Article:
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Yemen's Stability Improved Beyond Measure

Date: 11/8/00
Time: 2:34:17 AM
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Yemen's Stability Improved Beyond Measure

Political and economic stability has improved beyond measure in Yemen since 1994. That was the view expressed by Britain's retiring Ambassador to Yemen, Mr. Douglas Sorafton, who told an evidence of British and Yemeni businessmen: ''It is almost impossible to believe the changes I have witnessed in this time.''

Mr. Sorafton was addressing the Investment Finance for Yemen Symposium at DTI conference center, London, on 18 September. This was organized by the Department of Trade and Industry (DTI) and the committee of Middle East Trade COMET. There were three other speakers. The symposium was preceded in the morning by a Roundtable held by COMET. Reception: Following both events was an evening reception organized jointly by the British Council and the Department of Trade and Industry (DTI). This features a British Council exhibition on Yemenis in Britain as the start of six-week festival Yemen today. Welcoming guest was Sir John Hanson, Director-General of the British Council. Distinguished visitors at the reception, who attended the earlier meetings, included Yemen's Minister of Culture... and Ambassador to Britain, as well as Britain's Ambassador to Yemen, Mr. Henderson.

Symposium: At the afternoon's Symposium, lending to Yemen and prospects for investment through Yemen's privatization program were the subjects of presentation from, respectively, Basiel Hamwi (International Finance Corporation and World Bank) and Peter Young (Adam Smith Institute, London). Philipe Thorne (Yeminvest) brought the audience up to date with progress on the Aden Free Zone Development Project, which Yeminvest is overseeing. Although response from Saudi Arabian and Yemeni Bank was good regretted that there was only a lukewarm response from the western business community. Speakers at the Symposium also stressed the importance of publicizing the availability of the Yemen Free Zone and it's facilities. This could be done partly through the establishment of a '' one-stop shop'' through which all information in the Free Zone could be funneled. British businessmen were urged to go and look for themselves, because other countries, including the United States and Germany, were already sending trade missions.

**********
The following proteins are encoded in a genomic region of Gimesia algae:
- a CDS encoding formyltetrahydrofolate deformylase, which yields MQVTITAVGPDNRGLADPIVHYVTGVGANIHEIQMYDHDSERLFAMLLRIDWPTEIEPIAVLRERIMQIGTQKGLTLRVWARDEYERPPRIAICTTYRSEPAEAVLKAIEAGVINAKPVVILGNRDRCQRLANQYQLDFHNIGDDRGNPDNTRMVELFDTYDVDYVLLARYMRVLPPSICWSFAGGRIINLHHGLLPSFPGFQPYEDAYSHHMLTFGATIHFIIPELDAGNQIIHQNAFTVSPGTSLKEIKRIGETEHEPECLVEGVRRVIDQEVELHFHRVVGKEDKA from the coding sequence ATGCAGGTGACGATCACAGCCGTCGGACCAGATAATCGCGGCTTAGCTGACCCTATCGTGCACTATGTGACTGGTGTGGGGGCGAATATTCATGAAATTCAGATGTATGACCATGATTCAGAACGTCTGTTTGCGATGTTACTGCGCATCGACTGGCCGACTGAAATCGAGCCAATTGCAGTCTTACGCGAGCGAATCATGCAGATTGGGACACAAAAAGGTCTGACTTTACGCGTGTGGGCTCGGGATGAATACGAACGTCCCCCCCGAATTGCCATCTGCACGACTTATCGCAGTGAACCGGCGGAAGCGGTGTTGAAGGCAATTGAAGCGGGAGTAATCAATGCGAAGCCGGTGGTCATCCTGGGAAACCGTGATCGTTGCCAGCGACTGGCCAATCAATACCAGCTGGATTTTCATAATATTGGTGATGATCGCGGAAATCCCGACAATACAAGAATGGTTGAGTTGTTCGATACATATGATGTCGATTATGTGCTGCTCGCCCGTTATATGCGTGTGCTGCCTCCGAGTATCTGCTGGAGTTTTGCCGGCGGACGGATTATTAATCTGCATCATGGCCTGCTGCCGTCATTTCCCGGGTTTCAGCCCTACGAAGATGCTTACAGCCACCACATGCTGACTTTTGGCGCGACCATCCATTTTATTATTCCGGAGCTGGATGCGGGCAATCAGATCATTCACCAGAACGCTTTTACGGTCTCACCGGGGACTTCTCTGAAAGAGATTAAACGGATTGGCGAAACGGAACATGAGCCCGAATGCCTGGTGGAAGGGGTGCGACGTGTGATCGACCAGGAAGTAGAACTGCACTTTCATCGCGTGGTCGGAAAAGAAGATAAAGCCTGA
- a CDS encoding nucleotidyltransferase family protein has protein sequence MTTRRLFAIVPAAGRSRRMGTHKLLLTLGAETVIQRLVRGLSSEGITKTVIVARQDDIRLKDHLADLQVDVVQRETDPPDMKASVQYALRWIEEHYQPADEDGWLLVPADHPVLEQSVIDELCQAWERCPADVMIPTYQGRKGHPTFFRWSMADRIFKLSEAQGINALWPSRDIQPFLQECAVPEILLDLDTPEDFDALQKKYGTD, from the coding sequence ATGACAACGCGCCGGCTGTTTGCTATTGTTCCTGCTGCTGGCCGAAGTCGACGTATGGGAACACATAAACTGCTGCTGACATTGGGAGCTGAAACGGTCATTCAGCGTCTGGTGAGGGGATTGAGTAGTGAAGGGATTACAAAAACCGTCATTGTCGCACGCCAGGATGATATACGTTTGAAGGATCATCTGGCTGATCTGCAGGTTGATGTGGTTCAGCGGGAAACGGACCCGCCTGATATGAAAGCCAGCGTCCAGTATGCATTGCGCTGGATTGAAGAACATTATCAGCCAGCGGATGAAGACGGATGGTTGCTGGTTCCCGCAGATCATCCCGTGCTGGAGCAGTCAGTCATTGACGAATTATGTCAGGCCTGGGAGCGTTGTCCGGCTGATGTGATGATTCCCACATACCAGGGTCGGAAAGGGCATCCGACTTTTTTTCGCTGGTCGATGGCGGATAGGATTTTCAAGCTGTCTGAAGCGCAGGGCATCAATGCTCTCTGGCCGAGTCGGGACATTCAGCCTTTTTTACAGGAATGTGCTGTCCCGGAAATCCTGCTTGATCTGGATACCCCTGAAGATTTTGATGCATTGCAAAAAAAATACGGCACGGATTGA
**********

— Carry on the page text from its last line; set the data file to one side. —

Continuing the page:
Roundtable: Earlier in the day, at COMET'S British/Yemen Roundtable, Mr. Thorne had stressed the advantages for British business of Yemen's workforce who, he stressed, ''work hard; they are good''. He described unemployment in Aden, where the Free Zone operate, as high, which made for a low cost labor force. Praise for Yemen progress economically and politically since 1994 also came from Barbara Roch, for Small Businesses, who opened the Roundtable. She congratulated the Yemen government on it's achievement working along side the World Bank parliamentary reforms and elections. ____________________________ Issued on behalf of: Overseas Trade Services

Last changed: September 15, 2002